Wizards of the Coast needs to revamp Magic: Arena's battle pass philosophy


Get with the times

Ah battle passes: the “natural evolution” of the loot box.

But it’s not so natural for a lot of studios, who saw the legislative writing on the wall for loot boxes and decided to give their playerbase another rat race to run. While several big companies are surprisingly doing right by the system, Magic: Arenastill has a long ways to go, even after a number of course corrections.

This great Reddit post sums up a lot of what I’ve been saying since the mastery pass debuted [which I’ll refer to as the battle pass from here on out for simplicity]. For those of you who don’t follow Magic: Arena, I’ll give you a quick breakdown.

The short of it is that several months ago, Wizards of the Coast reworked the battle pass for the Ikoria set to provide less rewards, specifically less gems (premium currency). The excuse at the time was that “this [was] intentional, due to the set duration being a lot shorter.” But when players looked into the rewards for the much longer and upcoming Zendikar Rising pass, they found that they weren’t proportionally changed. For reference, both battle passes cost the same amount of money.

Having completed every pass each season myself, I’ve seen many avenues for improvement. Here’s two big ones.

Uncap daily progress for the battle pass

Make no mistake, the original system sucked, but the current implementation of the battle pass just isn’t cutting it in terms of how much progress you earn on a regular basis. Right now, you can complete daily quests, grind out 15/15 wins weekly, or 10 wins per day to make headway on the pass.

This is a stark contrast to just about every other battle passon the market, which allows players to grind out as much progress as they want. Even if it’s a small amount, Wizards should allow people to earn unlimited progress toward the pass. Most companies know this is a win-win, as it gets players more invested in the game instead of doing their 10 daily wins and quitting until the next cycle.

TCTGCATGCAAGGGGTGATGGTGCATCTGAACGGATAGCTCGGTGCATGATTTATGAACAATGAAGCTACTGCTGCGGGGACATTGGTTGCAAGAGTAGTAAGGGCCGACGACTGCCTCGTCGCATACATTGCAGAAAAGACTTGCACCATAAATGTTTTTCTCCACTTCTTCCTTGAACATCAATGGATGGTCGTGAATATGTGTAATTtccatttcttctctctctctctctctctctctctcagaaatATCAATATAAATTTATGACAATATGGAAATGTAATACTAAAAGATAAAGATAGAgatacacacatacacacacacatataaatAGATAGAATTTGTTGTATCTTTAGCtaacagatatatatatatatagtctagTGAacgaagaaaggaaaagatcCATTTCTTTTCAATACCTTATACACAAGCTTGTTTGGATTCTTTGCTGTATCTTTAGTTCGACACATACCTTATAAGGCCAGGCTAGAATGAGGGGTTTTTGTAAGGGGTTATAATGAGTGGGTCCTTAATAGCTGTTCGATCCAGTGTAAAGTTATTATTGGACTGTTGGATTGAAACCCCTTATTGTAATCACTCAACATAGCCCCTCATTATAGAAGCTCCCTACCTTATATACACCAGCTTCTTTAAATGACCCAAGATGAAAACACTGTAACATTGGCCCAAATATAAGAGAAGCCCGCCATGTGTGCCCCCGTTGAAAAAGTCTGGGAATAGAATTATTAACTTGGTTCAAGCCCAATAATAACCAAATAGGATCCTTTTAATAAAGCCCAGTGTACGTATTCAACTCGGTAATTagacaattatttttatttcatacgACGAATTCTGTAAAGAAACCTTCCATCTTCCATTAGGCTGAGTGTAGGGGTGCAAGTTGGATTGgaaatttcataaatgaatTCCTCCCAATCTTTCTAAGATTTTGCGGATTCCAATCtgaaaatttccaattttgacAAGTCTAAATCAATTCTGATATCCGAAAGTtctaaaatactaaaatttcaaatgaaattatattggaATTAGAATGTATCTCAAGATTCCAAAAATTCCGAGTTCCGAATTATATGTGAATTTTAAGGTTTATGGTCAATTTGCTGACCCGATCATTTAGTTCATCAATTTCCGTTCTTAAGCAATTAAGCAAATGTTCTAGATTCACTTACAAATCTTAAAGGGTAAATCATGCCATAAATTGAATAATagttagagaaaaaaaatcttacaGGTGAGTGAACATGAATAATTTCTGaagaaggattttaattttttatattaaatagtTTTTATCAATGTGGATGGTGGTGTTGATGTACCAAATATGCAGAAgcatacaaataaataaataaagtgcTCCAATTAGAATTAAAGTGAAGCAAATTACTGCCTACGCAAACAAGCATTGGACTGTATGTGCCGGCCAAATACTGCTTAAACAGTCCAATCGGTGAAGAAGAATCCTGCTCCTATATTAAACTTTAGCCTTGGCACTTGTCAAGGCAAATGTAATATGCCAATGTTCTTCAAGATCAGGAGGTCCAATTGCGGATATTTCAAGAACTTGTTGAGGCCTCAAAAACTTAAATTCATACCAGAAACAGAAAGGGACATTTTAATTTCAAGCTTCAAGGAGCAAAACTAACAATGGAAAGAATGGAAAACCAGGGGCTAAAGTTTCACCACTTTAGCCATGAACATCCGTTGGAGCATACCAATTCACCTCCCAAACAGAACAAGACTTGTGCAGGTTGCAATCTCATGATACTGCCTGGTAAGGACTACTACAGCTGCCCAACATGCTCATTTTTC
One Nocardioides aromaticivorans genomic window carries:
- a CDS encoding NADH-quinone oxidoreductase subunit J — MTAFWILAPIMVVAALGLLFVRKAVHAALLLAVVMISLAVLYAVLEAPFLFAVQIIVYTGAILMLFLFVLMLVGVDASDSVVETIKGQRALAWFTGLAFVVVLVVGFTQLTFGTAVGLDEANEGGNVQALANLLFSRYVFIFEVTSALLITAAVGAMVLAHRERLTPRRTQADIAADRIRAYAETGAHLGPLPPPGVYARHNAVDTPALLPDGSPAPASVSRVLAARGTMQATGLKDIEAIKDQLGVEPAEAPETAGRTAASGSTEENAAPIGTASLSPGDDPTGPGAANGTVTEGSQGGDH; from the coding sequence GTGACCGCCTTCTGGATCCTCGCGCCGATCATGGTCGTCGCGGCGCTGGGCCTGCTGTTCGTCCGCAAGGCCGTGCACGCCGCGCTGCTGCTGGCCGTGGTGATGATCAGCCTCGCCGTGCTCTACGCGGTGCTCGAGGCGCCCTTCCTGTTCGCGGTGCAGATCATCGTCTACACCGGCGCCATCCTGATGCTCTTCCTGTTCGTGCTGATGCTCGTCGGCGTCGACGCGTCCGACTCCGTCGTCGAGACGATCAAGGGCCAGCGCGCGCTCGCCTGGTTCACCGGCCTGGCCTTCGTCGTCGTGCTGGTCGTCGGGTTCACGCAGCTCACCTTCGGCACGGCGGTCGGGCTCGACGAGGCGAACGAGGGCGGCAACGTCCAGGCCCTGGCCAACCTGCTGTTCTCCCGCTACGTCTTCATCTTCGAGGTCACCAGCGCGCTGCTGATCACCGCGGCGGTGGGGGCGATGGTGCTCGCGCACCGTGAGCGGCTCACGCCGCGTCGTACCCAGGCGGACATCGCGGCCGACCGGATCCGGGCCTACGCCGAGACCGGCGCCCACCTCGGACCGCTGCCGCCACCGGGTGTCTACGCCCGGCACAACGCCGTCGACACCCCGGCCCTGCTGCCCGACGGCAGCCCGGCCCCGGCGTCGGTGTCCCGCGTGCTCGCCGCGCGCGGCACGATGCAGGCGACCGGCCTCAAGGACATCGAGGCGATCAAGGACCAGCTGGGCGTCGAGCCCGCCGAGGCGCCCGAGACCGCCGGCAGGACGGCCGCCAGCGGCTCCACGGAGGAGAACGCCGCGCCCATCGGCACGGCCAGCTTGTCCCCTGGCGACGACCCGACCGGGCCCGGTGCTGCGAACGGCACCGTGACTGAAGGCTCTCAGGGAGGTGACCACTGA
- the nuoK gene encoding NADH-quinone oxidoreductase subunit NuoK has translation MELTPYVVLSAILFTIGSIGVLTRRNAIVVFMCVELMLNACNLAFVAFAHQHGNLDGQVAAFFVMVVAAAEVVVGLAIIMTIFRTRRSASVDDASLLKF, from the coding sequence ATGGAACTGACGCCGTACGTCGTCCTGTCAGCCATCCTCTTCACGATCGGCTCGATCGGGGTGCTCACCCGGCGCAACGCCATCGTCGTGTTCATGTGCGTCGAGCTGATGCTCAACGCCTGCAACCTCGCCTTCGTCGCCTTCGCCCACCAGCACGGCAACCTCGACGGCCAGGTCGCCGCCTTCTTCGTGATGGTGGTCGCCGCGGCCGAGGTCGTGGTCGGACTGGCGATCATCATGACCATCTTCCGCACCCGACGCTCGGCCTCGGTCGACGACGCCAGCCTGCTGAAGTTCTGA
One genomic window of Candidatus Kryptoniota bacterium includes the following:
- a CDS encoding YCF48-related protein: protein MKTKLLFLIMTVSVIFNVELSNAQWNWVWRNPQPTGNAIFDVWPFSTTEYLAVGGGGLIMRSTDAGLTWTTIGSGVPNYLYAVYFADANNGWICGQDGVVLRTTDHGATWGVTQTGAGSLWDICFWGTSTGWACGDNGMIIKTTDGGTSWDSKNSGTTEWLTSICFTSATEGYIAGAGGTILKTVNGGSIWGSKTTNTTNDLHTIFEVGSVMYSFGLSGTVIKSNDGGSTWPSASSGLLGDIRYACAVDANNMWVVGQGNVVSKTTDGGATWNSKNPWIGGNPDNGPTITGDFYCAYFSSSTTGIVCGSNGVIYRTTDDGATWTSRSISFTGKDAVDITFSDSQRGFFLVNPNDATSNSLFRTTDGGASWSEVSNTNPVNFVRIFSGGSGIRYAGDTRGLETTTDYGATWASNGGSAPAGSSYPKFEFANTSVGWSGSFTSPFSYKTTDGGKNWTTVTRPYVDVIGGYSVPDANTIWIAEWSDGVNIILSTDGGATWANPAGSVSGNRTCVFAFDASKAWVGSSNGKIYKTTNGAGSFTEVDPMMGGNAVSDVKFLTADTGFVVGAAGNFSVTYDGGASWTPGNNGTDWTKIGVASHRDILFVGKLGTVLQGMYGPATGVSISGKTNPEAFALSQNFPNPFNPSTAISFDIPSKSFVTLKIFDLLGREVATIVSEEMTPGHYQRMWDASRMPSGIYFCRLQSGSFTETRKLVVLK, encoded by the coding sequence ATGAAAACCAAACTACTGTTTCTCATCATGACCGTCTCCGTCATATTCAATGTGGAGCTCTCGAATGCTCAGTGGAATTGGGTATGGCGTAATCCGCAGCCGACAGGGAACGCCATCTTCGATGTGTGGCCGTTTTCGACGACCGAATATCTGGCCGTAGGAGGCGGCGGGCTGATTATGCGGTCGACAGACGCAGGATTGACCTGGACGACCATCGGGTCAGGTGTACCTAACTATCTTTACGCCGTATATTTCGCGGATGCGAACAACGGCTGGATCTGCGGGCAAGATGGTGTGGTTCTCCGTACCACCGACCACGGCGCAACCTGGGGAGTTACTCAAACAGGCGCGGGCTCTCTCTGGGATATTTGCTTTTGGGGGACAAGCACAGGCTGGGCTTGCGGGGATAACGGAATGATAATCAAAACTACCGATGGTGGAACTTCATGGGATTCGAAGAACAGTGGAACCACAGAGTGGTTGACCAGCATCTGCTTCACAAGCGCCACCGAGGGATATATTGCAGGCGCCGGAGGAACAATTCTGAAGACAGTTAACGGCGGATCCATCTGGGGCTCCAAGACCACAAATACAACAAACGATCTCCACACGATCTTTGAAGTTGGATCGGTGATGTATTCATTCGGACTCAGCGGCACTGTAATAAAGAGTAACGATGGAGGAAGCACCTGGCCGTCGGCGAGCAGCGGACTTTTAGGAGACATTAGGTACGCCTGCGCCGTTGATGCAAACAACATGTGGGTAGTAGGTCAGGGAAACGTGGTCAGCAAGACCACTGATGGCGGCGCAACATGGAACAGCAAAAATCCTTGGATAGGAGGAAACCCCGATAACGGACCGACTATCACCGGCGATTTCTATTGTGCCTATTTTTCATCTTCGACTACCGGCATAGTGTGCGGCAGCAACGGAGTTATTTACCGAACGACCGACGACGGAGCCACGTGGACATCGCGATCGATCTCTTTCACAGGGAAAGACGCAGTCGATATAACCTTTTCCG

The current method seems to prey on FOMO: asking players to invest in broken up chunks of time instead of allowing them to play at their own pace. Given that Wizards often provides “catch up” events with constant XP rewards near the end of a pass period, there’s no reason why they can’t flip a switch and allow players to earn XP on their own time.

Actually allow players to earn back the money they put in

Forget all of the marketing about the “value” you get out of battle passes for a moment (read: the price of the packs you earn and the cosmetics).

The battle pass in Arenacosts gems: the game’s premium currency. Unless you play certain modes and earn gems by going “infinite” (investing currency in a tournament-style limited mode, getting a top spot, then re-investing those gems to win again and repeat the cycle): you’re likely putting real money down on a battle pass. Here’s the thing though. Unlike just about every other pass on the market (even big-time ones like Forniteand Apex Legends, or even the upcoming Marvel’s Avengers), you do not earn back all of the gems you put into it after completion.

The pass costs 3,400 gems and you’ll earn 1200 gems back for Zendikar Rising (Ikoria was a mere 800 gems). That’s far from break-even. Not letting people grind out progress on their own time is enough of a problem in isolation, but this issue is more opaque and confounding. Didn’t Wizards of the Coast look at how every other company does it before pulling the trigger on their pass? The expectation has been set, and it is not met. Understandably, you do get cosmetics, draft tokens and packs for playing in the current battle pass system. But it is built to get casual players to spend money and not see a return on their real-money investment. Arena‘s battle pass does not inherently need to be linked to packs.

Even one of these suggestions would be an improvement, and time will tell if they decide if the prospect is worth it or not. It’s a shame, as Arenahas made a ton of strides since its launch, and is a fantastic game in just about every mechanical respect: I still play regularly despite my frustrations with the pass. It can be better!